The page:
ar adsyn kamod, kfmod, ksmod, ifilcod
Output is an additive set of individually controlled sinusoids, using an oscillator bank.
ifilcod – integer or character-string denoting a control-file derived from analysis of an audio signal. An integer denotes the suffix of a file adsyn.m or pvoc.m; a character-string (in double quotes) gives a filename, optionally a full pathname. If not fullpath, the file is sought first in the current directory, then in the one given by the environment variable SADIR (if defined). adsyn control contains breakpoint amplitude- and frequency-envelope values organized for oscillator resynthesis, while pvoc control contains similar data organized for fft resynthesis. Memory usage depends on the size of the files involved, which are read and held entirely in memory during computation but are shared by multiple calls (see also lpread).
adsyn synthesizes complex time-varying timbres through the method of additive synthesis. Any number of sinusoids, each individually controlled in frequency and amplitude, can be summed by high-speed arithmetic to produce a high-fidelity result.
Component sinusoids are described by a control file describing amplitude and frequency tracks in millisecond breakpoint fashion. Tracks are defined by sequences of 16-bit binary integers:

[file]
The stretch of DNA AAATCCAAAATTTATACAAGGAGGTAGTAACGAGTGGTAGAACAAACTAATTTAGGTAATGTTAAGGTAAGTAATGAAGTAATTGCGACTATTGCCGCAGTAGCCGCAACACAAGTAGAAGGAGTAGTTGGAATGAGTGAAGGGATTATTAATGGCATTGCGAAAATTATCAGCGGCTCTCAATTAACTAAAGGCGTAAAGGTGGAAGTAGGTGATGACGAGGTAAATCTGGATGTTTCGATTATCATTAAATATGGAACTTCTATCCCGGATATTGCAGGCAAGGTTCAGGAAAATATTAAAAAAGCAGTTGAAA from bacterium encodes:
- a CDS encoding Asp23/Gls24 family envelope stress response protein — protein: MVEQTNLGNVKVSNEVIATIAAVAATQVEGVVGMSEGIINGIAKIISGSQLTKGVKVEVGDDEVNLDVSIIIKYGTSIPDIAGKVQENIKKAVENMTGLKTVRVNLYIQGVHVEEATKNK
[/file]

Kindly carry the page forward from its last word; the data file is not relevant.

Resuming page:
-1, time, amp, time, amp,... -2, time, freq, time, freq,...
such as from hetrodyne filter analysis of an audio file. ( For details see hetro.) The instantaneous amplitude and frequency values are used by an internal fixed-point oscillator that adds each active partial into an accumulated output signal. While there is a practical limit (limit removed in version 3.47) on the number of contributing partials, there is no restriction on their behavior over time. Any sound that can be described in terms of the behavior of sinusoids can be synthesized by adsyn alone.
Sound described by an adsyn control file can also be modified during re-synthesis. The signals kamod, kfmod, ksmod will modify the amplitude, frequency, and speed of contributing partials. These are multiplying factors, with kfmod modifying the frequency and ksmod modifying the speed with which the millisecond breakpoint line-segments are traversed. Thus .7, 1.5, and 2 will give rise to a softer sound, a perfect fifth higher, but only half as long. The values 1,1,1 will leave the sound unmodified. Each of these inputs can be a control signal.
kfmod is a control-rate transposition factor: a value of 1 incurs no transposition, 1.5 transposes up a perfect fifth, and .5 down an octave.